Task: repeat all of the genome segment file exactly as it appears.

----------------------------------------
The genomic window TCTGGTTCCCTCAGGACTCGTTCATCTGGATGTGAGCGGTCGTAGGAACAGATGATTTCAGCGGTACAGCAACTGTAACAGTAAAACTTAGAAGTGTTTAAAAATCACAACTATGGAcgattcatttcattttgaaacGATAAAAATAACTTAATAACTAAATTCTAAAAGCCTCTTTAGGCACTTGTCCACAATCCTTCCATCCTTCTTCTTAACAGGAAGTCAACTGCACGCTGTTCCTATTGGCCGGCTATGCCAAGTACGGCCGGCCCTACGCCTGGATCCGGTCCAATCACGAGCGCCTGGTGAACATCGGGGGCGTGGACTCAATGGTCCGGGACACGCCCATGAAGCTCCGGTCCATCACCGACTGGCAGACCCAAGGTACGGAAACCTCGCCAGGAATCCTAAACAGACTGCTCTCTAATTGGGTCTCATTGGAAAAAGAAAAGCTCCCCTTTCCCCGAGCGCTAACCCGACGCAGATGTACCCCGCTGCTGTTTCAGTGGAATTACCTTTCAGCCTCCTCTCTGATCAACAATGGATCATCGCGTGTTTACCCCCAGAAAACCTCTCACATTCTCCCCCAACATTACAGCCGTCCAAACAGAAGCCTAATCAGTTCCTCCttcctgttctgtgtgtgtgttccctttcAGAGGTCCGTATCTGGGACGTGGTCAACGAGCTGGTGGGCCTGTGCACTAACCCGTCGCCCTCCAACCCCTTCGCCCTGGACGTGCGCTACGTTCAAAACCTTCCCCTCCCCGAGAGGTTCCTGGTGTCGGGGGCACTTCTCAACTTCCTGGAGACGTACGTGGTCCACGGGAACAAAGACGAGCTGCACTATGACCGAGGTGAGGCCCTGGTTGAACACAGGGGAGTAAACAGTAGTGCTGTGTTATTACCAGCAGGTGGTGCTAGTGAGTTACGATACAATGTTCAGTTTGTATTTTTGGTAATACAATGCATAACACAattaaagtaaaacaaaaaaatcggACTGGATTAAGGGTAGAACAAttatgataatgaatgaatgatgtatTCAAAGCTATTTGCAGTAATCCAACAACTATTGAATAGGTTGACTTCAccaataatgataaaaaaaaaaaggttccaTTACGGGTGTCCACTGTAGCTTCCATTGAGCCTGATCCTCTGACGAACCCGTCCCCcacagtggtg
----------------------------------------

The genomic window TCTGGTTCCCTCAGGACTCGTTCATCTGGATGTGAGCGGTCGTAGGAACAGATGATTTCAGCGGTACAGCAACTGTAACAGTAAAACTTAGAAGTGTTTAAAAATCACAACTATGGAcgattcatttcattttgaaacGATAAAAATAACTTAATAACTAAATTCTAAAAGCCTCTTTAGGCACTTGTCCACAATCCTTCCATCCTTCTTCTTAACAGGAAGTCAACTGCACGCTGTTCCTATTGGCCGGCTATGCCAAGTACGGCCGGCCCTACGCCTGGATCCGGTCCAATCACGAGCGCCTGGTGAACATCGGGGGCGTGGACTCAATGGTCCGGGACACGCCCATGAAGCTCCGGTCCATCACCGACTGGCAGACCCAAGGTACGGAAACCTCGCCAGGAATCCTAAACAGACTGCTCTCTAATTGGGTCTCATTGGAAAAAGAAAAGCTCCCCTTTCCCCGAGCGCTAACCCGACGCAGATGTACCCCGCTGCTGTTTCAGTGGAATTACCTTTCAGCCTCCTCTCTGATCAACAATGGATCATCGCGTGTTTACCCCCAGAAAACCTCTCACATTCTCCCCCAACATTACAGCCGTCCAAACAGAAGCCTAATCAGTTCCTCCttcctgttctgtgtgtgtgttccctttcAGAGGTCCGTATCTGGGACGTGGTCAACGAGCTGGTGGGCCTGTGCACTAACCCGTCGCCCTCCAACCCCTTCGCCCTGGACGTGCGCTACGTTCAAAACCTTCCCCTCCCCGAGAGGTTCCTGGTGTCGGGGGCACTTCTCAACTTCCTGGAGACGTACGTGGTCCACGGGAACAAAGACGAGCTGCACTATGACCGAGGTGAGGCCCTGGTTGAACACAGGGGAGTAAACAGTAGTGCTGTGTTATTACCAGCAGGTGGTGCTAGTGAGTTACGATACAATGTTCAGTTTGTATTTTTGGTAATACAATGCATAACACAattaaagtaaaacaaaaaaatcggACTGGATTAAGGGTAGAACAAttatgataatgaatgaatgatgtatTCAAAGCTATTTGCAGTAATCCAACAACTATTGAATAGGTTGACTTCAccaataatgataaaaaaaaaaaggttccaTTACGGGTGTCCACTGTAGCTTCCATTGAGCCTGATCCTCTGACGAACCCGTCCCCcacagtggtg